66 One alternating circuit swap Realizations G 1 and G 2 of d, take E 1 E 2 = E, and the red/blue graph G = (V, E) Theorem if E(G) is one alternating elementary circuit C of length 2l swap sequence of length l 1 from G 1 to G 2. Proof. G i start (stop) graphs, induction on actual Estart E stop v C occurring once, starting a red edge u red edges miss stop graph if (u, v) E 1, E 2 v
67 One alternating circuit swap Realizations G 1 and G 2 of d, take E 1 E 2 = E, and the red/blue graph G = (V, E) Theorem if E(G) is one alternating elementary circuit C of length 2l swap sequence of length l 1 from G 1 to G 2. Proof. G i start (stop) graphs, induction on actual Estart E stop v C occurring once, starting a red edge u red edges miss stop graph if (u, v) E 1, E 2 v
68 One alternating circuit swap Realizations G 1 and G 2 of d, take E 1 E 2 = E, and the red/blue graph G = (V, E) Theorem if E(G) is one alternating elementary circuit C of length 2l swap sequence of length l 1 from G 1 to G 2. Proof. G i start (stop) graphs, induction on actual Estart E stop v C occurring once, starting a red edge u red edges miss stop graph if (u, v) E 1, E 2 one swap in start graph stop graph did not change; new start graph, with sym. v diff. having 2 edges less
69 One alternating circuit swap Realizations G 1 and G 2 of d, take E 1 E 2 = E, and the red/blue graph G = (V, E) Theorem if E(G) is one alternating elementary circuit C of length 2l swap sequence of length l 1 from G 1 to G 2. Proof. G i start (stop) graphs, induction on actual Estart E stop v C occurring once, starting a red edge u red edges miss stop graph if (u, v) E 1, E 2 v
70 One alternating circuit swap Realizations G 1 and G 2 of d, take E 1 E 2 = E, and the red/blue graph G = (V, E) Theorem if E(G) is one alternating elementary circuit C of length 2l swap sequence of length l 1 from G 1 to G 2. Proof. G i start (stop) graphs, induction on actual Estart E stop v C occurring once, starting a red edge u red edges miss stop graph if (u, v) E 1, E 2 one swap in stop graph v
71 One alternating circuit swap Realizations G 1 and G 2 of d, take E 1 E 2 = E, and the red/blue graph G = (V, E) Theorem if E(G) is one alternating elementary circuit C of length 2l swap sequence of length l 1 from G 1 to G 2. Proof. G i start (stop) graphs, induction on actual Estart E stop v C occurring once, starting a red edge u red edges miss stop graph if (u, v) E 1, E 2 one swap in stop graph start graph did not change; new stop graph, with sym. v diff. having 2 edges less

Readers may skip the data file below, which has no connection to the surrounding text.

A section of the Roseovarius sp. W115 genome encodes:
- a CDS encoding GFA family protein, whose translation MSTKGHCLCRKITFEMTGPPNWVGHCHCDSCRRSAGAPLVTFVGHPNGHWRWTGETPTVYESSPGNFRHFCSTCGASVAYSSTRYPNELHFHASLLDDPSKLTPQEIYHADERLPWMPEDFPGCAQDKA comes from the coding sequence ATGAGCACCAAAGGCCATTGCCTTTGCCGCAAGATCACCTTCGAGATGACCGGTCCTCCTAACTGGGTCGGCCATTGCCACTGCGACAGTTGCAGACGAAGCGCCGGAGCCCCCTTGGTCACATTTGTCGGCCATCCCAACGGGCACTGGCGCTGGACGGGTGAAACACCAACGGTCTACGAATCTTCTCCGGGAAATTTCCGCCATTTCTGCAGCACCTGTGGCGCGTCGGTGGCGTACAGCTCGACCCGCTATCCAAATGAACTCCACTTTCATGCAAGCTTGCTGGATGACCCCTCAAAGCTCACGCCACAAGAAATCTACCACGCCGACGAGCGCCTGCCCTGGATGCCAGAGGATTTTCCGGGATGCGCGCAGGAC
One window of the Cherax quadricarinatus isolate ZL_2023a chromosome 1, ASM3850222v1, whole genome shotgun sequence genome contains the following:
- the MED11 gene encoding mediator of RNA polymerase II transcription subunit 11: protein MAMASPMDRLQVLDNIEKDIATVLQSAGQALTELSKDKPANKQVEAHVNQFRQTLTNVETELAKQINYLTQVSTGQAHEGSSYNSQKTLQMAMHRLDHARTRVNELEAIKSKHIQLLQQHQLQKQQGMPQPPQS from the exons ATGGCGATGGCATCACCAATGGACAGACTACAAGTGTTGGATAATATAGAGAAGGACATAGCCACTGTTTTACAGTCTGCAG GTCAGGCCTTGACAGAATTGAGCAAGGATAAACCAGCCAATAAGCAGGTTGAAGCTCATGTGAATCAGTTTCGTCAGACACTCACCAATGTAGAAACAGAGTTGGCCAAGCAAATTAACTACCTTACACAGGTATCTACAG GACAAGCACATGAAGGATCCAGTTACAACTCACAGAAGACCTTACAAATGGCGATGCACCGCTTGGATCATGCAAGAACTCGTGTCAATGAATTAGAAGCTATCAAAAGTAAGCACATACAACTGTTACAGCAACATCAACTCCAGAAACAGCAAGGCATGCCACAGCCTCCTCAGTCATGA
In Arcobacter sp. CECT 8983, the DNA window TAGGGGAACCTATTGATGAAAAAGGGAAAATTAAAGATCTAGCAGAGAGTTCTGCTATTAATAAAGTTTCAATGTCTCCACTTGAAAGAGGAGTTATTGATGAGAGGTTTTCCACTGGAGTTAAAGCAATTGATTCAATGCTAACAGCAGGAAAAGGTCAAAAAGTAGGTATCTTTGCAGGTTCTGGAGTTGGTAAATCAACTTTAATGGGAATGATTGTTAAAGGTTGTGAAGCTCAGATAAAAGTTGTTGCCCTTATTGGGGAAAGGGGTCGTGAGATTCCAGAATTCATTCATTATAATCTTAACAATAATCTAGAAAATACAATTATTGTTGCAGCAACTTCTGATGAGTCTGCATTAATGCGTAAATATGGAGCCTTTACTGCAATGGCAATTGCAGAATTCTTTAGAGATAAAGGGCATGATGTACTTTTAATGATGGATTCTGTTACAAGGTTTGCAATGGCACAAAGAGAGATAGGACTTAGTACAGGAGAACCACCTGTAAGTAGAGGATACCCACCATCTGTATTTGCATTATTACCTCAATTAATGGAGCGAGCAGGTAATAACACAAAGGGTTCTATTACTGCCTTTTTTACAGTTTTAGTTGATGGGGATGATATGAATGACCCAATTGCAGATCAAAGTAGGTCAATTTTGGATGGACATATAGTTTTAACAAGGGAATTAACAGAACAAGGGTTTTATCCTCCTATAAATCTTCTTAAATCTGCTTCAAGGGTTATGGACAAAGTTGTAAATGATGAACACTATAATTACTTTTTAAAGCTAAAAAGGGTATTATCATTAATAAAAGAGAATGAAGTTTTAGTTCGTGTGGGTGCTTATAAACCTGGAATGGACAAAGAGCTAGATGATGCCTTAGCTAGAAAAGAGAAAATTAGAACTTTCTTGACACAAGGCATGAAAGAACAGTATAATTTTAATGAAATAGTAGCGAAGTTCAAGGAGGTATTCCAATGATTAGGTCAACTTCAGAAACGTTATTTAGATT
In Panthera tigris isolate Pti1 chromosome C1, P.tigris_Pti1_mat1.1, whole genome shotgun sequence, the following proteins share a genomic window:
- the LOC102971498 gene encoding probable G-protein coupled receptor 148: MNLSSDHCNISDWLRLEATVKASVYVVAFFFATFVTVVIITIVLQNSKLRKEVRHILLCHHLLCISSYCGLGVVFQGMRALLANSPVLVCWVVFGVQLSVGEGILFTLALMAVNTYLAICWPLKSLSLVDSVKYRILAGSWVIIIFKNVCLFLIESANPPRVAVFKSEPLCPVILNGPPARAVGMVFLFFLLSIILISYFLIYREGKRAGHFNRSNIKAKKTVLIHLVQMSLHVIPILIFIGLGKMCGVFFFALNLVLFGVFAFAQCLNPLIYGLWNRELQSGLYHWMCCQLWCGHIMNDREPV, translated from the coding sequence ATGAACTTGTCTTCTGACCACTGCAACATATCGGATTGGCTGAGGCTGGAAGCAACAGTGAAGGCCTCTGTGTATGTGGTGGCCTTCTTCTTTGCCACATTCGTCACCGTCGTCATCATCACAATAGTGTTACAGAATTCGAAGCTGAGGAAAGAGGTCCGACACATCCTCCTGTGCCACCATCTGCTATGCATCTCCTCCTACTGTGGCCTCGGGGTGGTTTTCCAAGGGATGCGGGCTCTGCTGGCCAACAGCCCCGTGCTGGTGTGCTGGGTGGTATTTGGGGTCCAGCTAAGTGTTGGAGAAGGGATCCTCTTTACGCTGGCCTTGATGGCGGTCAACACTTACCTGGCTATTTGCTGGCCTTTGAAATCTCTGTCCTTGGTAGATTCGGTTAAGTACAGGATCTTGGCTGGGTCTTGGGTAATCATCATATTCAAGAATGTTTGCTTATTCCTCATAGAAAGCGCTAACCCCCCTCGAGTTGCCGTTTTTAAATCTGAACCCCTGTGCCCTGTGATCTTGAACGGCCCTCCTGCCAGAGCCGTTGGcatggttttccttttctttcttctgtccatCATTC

72 Shortest swap in undirected case swap G 1 and G 2 realizations of d. dist u (G 1, G 2 ) = length of the shortest swap sequence maxc u (G 1, G 2 ) = # of circuits in a max. circuit decomposition of E 1 E 2
73 Shortest swap in undirected case swap G 1 and G 2 realizations of d. dist u (G 1, G 2 ) = length of the shortest swap sequence maxc u (G 1, G 2 ) = # of circuits in a max. circuit decomposition of E 1 E 2 Theorem (ErdősKirályMiklós, 2012) For all pairs of realizations G 1, G 2 we have dist u (G 1, G 2 ) = E 1 E 2 2 maxc u (G 1, G 2 ).
74 Shortest swap in undirected case swap G 1 and G 2 realizations of d. dist u (G 1, G 2 ) = length of the shortest swap sequence maxc u (G 1, G 2 ) = # of circuits in a max. circuit decomposition of E 1 E 2 Theorem (ErdősKirályMiklós, 2012) For all pairs of realizations G 1, G 2 we have dist u (G 1, G 2 ) = E 1 E 2 2 maxc u (G 1, G 2 ). Very probably the values are NPcomplete to be computed
75 Shortest swap in undirected case swap G 1 and G 2 realizations of d. dist u (G 1, G 2 ) = length of the shortest swap sequence maxc u (G 1, G 2 ) = # of circuits in a max. circuit decomposition of E 1 E 2 Theorem (ErdősKirályMiklós, 2012) For all pairs of realizations G 1, G 2 we have dist u (G 1, G 2 ) = E 1 E 2 2 maxc u (G 1, G 2 ). Very probably the values are NPcomplete to be computed New upper bound: dist u (G 1, G 2 ) E 1 E 2 2 1
76 Why a shortest swap? How to find a typical realization of a sequence? swap
77 Why a shortest swap? How to find a typical realization of a sequence?  large social networks only # of connections known (PC) swap
78 Why a shortest swap? swap How to find a typical realization of a sequence?  large social networks only # of connections known (PC)  online growing network modeling
79 Why a shortest swap? swap How to find a typical realization of a sequence?  large social networks only # of connections known (PC)  online growing network modeling huge # of realizations  no way to generate all & choose
80 Why a shortest swap? swap How to find a typical realization of a sequence?  large social networks only # of connections known (PC)  online growing network modeling huge # of realizations  no way to generate all & choose Sampling realizations uniformly 
81 Why a shortest swap? swap How to find a typical realization of a sequence?  large social networks only # of connections known (PC)  online growing network modeling huge # of realizations  no way to generate all & choose Sampling realizations uniformly  MCMC methods
82 Why a shortest swap? swap How to find a typical realization of a sequence?  large social networks only # of connections known (PC)  online growing network modeling huge # of realizations  no way to generate all & choose Sampling realizations uniformly  MCMC methods to estimate mixing time  need to know distances
83 Why a shortest swap? swap How to find a typical realization of a sequence?  large social networks only # of connections known (PC)  online growing network modeling huge # of realizations  no way to generate all & choose Sampling realizations uniformly  MCMC methods to estimate mixing time  need to know distances dist u (G 1, G 2 ) E ( 1 E ) 2 3n ( ) (1 min(d i, V d i ) i ( i ) ( d i 1 4 ) 3n 2 2 3n )